Which companies are leaving Russia?

American Esprit closed its stores in Russia.

American Esprit closed its stores in Russia.

AP
About 60 well-known brands and companies left Russia over the past two years and several dozen major firms are considering abandoning this market. Retail enterprises are leaving at a rate of 1.5 times higher than was seen during the 2008 crisis. In parting, the companies usually say something about “business restructuring,” but the true reasons are the empty wallets of consumers and a lack of confidence, which may be only temporary.

In late 2015, the British consulting firm Global Counsel released a report stating that many international companies would leave Russia in 2016.

The conclusion was based on an analysis of the financial statements of 46 companies represented in Russia, including BP, Royal Dutch Shell, Deutsche Bank, Siemens and Lafarge. According to Global Counsel, most of these firms would cease operations in Russia.

The analysts note that this forecast mostly refers to companies from the finance and energy sectors, but does not apply, for example, to the pharmaceutical industry.

The first signs in these risk areas – energy and finance – were already seen in 2015. There were rumors that Raiffeisenbank would become the first foreign commercial organization to leave the market. It turned out, however, that it only decided to stop issuing car loans and exit Russia's Far East region. But then the first Western oil company left.

After selling its stake in the Polar Lights project, the U.S. company ConocoPhillips left Russia in December 2015 after 25 years in the country. Conoco – before its merger with Phillips – bought half of a small oil company in the Nenets Autonomous Area as early as 1992.

Then the company acquired some shares in Lukoil, which it got rid of back in 2011. Thus, being one of the first companies to come to Russia, ConocoPhillips also became one of the first international energy giants to leave it.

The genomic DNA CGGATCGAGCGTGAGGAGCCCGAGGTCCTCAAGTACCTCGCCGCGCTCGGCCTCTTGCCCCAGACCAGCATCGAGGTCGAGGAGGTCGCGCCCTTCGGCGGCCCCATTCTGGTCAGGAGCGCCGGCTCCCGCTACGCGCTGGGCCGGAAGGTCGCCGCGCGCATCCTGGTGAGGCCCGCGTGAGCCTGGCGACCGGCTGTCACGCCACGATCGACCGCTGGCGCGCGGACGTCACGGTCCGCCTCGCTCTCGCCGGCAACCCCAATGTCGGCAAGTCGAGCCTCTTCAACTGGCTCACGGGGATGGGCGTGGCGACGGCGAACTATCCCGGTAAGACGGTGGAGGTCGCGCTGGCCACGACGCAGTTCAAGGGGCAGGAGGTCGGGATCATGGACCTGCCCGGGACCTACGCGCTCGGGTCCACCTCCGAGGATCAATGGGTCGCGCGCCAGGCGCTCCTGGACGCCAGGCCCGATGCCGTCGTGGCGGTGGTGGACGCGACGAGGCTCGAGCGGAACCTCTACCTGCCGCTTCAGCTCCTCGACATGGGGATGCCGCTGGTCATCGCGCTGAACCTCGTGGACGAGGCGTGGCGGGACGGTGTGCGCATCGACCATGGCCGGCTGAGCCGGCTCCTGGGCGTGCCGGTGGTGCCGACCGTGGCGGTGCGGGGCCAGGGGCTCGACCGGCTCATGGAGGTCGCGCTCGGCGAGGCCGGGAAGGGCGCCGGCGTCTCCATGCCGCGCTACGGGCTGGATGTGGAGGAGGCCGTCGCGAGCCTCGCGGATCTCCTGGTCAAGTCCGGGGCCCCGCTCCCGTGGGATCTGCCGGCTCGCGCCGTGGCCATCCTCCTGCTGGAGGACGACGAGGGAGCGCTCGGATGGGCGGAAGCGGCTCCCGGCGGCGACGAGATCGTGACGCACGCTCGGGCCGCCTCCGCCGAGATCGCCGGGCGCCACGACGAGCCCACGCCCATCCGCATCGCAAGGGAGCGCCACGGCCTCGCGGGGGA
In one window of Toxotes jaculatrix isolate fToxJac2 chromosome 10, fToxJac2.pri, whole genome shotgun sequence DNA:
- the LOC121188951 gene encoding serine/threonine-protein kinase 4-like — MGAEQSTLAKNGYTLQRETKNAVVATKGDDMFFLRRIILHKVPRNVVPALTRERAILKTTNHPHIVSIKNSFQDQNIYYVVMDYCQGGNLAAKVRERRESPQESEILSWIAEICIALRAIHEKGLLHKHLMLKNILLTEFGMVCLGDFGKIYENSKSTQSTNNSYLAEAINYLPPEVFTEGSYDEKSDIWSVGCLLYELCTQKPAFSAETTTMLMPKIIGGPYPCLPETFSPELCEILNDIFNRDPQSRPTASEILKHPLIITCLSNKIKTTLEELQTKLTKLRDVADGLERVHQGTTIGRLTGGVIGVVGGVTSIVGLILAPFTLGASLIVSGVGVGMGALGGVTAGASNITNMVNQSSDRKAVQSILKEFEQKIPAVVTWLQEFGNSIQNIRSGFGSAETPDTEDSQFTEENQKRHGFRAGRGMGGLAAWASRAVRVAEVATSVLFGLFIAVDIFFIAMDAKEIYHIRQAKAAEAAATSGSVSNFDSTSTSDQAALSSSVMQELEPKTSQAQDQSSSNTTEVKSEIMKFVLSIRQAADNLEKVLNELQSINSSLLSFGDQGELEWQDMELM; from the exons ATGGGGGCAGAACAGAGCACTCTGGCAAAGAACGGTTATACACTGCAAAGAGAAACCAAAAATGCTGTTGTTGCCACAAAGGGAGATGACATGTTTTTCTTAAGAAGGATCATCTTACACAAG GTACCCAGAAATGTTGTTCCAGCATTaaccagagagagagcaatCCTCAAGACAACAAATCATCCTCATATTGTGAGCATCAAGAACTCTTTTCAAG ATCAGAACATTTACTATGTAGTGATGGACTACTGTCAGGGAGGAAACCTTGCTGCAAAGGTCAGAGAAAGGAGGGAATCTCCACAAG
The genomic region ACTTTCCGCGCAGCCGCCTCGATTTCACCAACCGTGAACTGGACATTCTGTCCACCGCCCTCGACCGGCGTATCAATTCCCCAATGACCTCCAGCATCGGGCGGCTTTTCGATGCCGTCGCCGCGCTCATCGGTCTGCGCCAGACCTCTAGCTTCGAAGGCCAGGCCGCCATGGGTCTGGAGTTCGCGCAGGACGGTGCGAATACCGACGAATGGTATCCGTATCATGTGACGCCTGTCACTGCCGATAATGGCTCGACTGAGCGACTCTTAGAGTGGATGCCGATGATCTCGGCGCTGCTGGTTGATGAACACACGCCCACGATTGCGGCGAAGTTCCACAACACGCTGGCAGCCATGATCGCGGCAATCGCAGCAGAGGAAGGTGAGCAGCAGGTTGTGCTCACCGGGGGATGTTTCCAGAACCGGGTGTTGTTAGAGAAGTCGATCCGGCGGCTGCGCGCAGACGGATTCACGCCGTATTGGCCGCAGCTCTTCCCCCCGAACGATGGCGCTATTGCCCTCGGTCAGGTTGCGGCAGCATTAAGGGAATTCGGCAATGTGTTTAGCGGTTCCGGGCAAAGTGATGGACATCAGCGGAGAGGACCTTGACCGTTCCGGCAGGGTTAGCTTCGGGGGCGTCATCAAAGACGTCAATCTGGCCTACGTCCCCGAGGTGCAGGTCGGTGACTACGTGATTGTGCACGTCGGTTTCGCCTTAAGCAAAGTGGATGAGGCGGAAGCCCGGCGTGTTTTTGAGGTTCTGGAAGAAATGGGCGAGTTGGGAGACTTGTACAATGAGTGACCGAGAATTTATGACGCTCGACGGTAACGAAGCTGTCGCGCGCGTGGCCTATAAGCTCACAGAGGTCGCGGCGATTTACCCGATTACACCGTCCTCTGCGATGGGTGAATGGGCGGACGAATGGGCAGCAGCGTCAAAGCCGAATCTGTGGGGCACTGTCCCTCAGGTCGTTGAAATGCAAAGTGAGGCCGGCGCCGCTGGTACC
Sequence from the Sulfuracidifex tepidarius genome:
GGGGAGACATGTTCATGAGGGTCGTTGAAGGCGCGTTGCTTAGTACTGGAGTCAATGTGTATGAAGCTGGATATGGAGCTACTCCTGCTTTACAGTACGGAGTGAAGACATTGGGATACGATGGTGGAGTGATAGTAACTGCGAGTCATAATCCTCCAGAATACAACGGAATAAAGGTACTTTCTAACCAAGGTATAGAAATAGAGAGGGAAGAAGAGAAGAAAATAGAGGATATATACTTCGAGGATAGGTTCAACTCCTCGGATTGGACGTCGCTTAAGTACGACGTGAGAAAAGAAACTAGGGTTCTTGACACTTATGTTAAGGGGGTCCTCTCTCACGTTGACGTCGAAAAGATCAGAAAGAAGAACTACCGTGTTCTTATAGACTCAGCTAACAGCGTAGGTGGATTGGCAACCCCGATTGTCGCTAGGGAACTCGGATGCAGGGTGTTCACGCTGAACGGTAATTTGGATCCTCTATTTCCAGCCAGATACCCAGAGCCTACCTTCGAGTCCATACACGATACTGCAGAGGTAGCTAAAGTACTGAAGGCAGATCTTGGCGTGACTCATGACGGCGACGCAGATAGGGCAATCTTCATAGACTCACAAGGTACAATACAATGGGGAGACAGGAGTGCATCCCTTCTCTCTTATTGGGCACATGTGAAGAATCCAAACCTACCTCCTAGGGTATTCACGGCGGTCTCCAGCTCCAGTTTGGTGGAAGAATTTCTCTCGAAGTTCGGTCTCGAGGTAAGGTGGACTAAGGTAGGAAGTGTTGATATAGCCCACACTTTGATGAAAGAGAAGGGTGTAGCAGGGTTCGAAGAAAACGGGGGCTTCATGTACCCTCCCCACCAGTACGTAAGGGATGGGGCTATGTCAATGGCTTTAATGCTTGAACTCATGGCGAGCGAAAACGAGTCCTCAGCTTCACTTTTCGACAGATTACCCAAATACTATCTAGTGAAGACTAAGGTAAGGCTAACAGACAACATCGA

Unaffordable clothes

The giant firms have a safety net and do not have to make hasty steps, but smaller companies must act more quickly. The most noticeable outflow is in the retail sector, particularly in the mid-price segment.

In the first half of 2015 statistics registered a decline of 7.9 percent for retail turnover, a record for the period after 1991. Real incomes fell by 10 percent in the summer and according to Magazin Magazinov, a retail property consulting company, 991 retail outlets opened over the past year in Russia while 1,024 closed their doors. By comparison, 1,234 outlets opened in 2014 while only 314 closed.

Gone are many well-known clothing brands. According to the Fashion Consulting Group, the Russian clothing and footwear market decreased by eight percent to 2.2 trillion rubles (about $28 billion) in 2014, while in 2015 it fell a further 20 percent.

At the same time, as is often the case in a crisis, the storm has barely affected the luxury segment of the market. It has experienced some stagnation, showing neither growth nor contraction. Yet some brands are even increasing their presence. Hermes has doubled the area of its boutique in the GUM department store, Michael Kors has opened the world's first boutique for men, while Dolce & Gabbana has launched a huge new store on Tretyakovsky proezd, widely considered Moscow’s fanciest shopping street.

Low-end market expands

There is growth on the low end of the market as well. This is clearly seen in the fast food market: KFC, Burger King and McDonald's led in the number of newly-opened outlets in 2015.

According to Magazin Magazinov, 80 percent of newly-opened outlets in the past year accounted for mass-market brands, while 90 percent of closed shops belonged to middle-price brands. Growth in the mass-market segment is due to more shoppers that previously dined in better restaurants and dressed in more expensive clothes. The reduction and even erosion of the middle segment was the main trend of the previous year and stratification is likely to continue in 2016.

The middle segment has been hit the hardest and most clothing retail brands that have left Russia come from this part of the market. Sales have fallen in this segment by 35-45 percent.

Moneks Trading, which developed the American Eagle brand in Russia, closed all three stores of this brand in Moscow last year, considering it unprofitable to develop this brand further. Britain's River Island brand left even earlier: the Maratex Fashion Retail Company, which developed this brand as a franchise, was unable to make a profit with this project.

For the same reason, Maratex has curtailed sales of the American Esprit and Italian OVS brands in Russia. Because of franchise debt, Britain's New Look brand, which had a retail presence in Russia beginning in 2009, closed its stores in this country.

First published in Russian in Kommersant.

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